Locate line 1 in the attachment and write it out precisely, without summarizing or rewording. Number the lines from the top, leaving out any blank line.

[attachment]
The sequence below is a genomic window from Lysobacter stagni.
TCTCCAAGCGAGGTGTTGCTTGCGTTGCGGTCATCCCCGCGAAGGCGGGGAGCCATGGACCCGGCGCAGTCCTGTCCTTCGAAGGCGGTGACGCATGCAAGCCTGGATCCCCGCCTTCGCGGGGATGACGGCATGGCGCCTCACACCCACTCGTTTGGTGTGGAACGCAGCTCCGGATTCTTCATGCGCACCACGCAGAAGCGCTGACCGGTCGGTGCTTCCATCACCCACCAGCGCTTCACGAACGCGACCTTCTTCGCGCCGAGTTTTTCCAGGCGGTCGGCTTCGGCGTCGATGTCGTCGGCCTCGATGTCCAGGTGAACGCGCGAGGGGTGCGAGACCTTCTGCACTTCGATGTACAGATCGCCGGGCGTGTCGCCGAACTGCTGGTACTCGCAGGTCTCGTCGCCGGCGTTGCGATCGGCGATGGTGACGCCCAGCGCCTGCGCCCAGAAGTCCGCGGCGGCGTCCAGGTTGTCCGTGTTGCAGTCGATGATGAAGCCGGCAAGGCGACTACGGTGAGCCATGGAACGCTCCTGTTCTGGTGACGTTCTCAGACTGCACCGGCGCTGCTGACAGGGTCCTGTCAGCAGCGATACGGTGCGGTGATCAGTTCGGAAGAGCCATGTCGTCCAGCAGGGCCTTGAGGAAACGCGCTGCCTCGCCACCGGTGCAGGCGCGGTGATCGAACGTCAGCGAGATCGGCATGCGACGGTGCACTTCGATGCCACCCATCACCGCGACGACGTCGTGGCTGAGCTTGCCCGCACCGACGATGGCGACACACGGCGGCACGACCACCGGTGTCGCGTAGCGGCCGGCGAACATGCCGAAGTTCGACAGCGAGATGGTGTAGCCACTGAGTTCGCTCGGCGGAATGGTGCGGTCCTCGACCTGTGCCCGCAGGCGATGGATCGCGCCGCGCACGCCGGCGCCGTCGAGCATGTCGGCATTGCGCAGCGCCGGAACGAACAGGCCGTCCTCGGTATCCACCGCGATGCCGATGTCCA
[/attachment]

The sequence below is a genomic window from Lysobacter stagni.